Just Say No! Get Over Being A Chronic People-Pleaser And Speak Up


In the movie, “27 Dresses,” the main character Jane, is an over the top people pleaser. Jane goes to all extremes creating Kodak moments for everyone else ‘s life while ignoring the needs of her own. In one scene, her best friend says, “You aren’t Jesus you know. You can’t go around pretending you have no needs.”

Chronically ignoring her personal needs finally causes Jane to snap and abandon her passive-people-pleasing personality. During her sister’s wedding dinner, Jane aggressively goes after her sister’s reputation destroying the trust of the bridegroom resulting in the wedding cancelation. We can laugh at these antics on film but passive-people-pleasing communications patterns occur frequently in real life and are not a good mental health option.

There are four basic types of communication: passive, aggressive, passive/aggressive and assertive. Here’s a list of adjectives describing each style. See which category contains the most adjectives that consistently describe your method of interacting.

Circle those that apply:

Passive: self-pitying, victim, apologetic, self-punishing, “doormat,” injured, avoiding, giving up, giving in, withdrawn, unresponsive, sacrificing, acquiescing, inhibited, unexpressive, no eye contact, retreating, ignoring, “sweet”, crying, helpless, anxious, humiliated, insecure, timid, self-denying, martyred and EMOTIONALLY STUCK.

Aggressive: insisting, dominating, pushy, rude, overbearing, domineering, over powering, violent, loud, destructive, hostile, superior, bossy, mean, thoughtless, threatening, explosive, “right”, ridiculing, contemptuous, belittling, inconsiderate, “preachy”, harsh, punishing, invading, interrupting and EMOTIONALLY STUCK.

Passive/Aggressive: grudge carrying, resentful, spiteful, dishonest, bitter, gossipy, malicious, revengeful, unaware, manipulative, double messages, indignant, cynical, two-face, indirect, phony, confusing, confused, sarcastic, sully, uneasy, fearful, anxious, late, insulted, devious, condescending and EMOTIONALLY STUCK.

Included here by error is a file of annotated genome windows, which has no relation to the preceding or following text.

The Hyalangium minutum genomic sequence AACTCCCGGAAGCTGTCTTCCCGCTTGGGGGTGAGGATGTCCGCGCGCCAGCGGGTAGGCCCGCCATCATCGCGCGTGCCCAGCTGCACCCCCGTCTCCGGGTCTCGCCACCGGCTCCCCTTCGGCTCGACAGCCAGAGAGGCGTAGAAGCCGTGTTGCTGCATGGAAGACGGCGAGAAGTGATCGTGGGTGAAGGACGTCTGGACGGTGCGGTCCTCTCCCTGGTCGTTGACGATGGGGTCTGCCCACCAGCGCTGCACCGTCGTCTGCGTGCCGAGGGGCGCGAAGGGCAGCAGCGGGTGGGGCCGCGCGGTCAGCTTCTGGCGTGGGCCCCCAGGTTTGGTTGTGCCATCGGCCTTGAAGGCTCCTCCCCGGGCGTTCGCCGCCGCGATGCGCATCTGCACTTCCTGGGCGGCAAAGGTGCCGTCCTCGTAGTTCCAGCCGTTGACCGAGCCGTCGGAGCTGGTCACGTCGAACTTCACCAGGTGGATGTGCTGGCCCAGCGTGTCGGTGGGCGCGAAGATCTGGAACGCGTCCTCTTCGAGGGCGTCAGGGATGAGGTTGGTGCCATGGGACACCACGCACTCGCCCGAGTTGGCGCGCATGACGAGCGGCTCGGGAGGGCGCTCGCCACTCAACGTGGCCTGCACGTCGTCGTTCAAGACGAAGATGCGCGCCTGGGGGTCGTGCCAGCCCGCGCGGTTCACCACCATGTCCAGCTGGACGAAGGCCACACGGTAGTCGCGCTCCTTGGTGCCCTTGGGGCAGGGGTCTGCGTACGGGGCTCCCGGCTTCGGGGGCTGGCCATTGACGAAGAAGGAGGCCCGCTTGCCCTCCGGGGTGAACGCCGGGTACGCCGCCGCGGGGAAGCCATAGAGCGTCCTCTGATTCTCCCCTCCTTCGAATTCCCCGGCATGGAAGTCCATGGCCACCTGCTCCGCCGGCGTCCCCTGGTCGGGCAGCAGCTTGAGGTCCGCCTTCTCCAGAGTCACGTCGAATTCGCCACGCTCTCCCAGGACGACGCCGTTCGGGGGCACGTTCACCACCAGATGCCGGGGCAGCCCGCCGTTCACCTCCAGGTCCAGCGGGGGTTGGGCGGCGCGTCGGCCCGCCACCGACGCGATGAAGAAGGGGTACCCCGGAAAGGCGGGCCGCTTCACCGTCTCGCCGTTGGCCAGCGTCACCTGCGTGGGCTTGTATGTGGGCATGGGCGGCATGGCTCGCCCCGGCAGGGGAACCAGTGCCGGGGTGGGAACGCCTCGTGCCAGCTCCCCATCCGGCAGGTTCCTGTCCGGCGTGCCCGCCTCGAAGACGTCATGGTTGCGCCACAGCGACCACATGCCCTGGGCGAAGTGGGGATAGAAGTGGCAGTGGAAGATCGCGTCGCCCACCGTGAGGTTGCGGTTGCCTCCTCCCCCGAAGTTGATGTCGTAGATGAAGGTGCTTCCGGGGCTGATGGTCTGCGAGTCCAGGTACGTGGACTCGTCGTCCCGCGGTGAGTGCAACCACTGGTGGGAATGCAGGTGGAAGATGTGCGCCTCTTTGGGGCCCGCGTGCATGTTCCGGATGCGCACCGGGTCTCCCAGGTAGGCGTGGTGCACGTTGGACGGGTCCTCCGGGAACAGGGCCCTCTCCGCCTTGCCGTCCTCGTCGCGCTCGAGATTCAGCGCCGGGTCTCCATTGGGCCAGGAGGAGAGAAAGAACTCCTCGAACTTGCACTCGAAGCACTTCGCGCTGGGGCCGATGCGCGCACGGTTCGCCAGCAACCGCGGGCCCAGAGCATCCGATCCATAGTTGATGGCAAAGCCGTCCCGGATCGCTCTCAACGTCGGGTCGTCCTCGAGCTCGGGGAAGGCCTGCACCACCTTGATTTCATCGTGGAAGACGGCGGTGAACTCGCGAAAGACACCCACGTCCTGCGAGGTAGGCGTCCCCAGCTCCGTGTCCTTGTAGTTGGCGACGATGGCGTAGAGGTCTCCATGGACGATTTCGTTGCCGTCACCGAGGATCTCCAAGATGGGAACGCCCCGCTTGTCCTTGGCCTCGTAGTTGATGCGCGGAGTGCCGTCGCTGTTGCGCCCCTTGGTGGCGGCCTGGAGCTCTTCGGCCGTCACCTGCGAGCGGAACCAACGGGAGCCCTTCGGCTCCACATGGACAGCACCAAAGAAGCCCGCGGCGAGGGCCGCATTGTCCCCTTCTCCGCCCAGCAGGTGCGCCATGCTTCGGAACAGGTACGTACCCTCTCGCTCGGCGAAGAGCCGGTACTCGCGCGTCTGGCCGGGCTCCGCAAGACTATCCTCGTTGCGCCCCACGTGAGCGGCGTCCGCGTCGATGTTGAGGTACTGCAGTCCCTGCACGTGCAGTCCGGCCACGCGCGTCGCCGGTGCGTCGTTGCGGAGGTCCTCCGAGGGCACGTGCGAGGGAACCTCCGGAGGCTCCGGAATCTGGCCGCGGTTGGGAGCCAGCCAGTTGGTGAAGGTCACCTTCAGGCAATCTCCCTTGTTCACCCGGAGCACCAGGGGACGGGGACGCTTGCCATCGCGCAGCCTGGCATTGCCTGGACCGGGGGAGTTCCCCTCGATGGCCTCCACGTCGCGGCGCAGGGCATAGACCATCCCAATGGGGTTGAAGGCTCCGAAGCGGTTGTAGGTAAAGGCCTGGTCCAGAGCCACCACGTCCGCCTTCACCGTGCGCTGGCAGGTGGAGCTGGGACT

Assertive: clear, direct, aware, spontaneous, energized, powerful, moving, real, honest, responsible for self, open, choosing, appropriate, negotiating, listening, confident, centered, well-bodied, expressive, coping, flexible, vital, in control of self, considering, competent, relaxed and EMOTIONALLY HEALTHY.

PASSIVE COMMUNICATION lets another invade and control by allowing your own feelings and thoughts to be pushed aside. Passive communication is a lose/lose situation because the speaker withholds information about their wants and desires and doesn’t allow the other person the needed information to respond in a reciprocal manner.

AGGRESSIVE COMMUNICATION can be honest and direct but the aim is to promote or advance the speaker’s goals at the expense of the receiver in a win/loss situation. This is one-way communication where the speaker aims to control, dominate and take advantage of the other person.

PASSIVE/AGGRESSIVE COMMUNICATION manipulates the other allowing the speaker to gain advantage indirectly. The passive/aggressive communicator aims at covert control by hiding intentions and misleading the listener in a win/lose situation. The speaker tries to win by manipulating the listener with indirect and dishonest communication.

ASSERTIVE COMMUNICATION is a process of clear and open expression where the thoughts and wishes of yourself and others are respected. Alternatives are explored and created by all parties. Assertiveness means understanding personal rights and power and honoring how these dimensions intersect in relationships and organizations.

Assertive communicates is a win/win situation. How would you describe your communication style? If you find yourself frequently stuck in a passive, aggressive, or a passive/aggressive style considering finding a counselor to help you learn new interactive patterns.

Additional Sources: Although published in 1972, Peoplemaking by Virgina Satir is a classic. Many of the ideas from this post are from a handout I received a long time ago with no accreditation listed. Please send me source info if you know whom original material is from.

A great model for assertive communication is Nien Cheng.  During the Chinese cultural revolution, Cheng served 6 years in solitary confinement and never broke despite torture.  You can read her account  in the book, Life and Death In Shanghai.  http://www.amazon.com/Life-Death-Shanghai-Cheng-Nien/dp/0802145167/ref=sr_1_1?s=books&ie=UTF8&qid=1398275952&sr=1-1&keywords=life+and+death+in+shanghai

Camille Curtis Foster LCSW

Contact Me / 801.472.7134 1fosterconnect@gmail.com

Like my Facebook page: https://www.facebook.com/UtahMentalHealthServices


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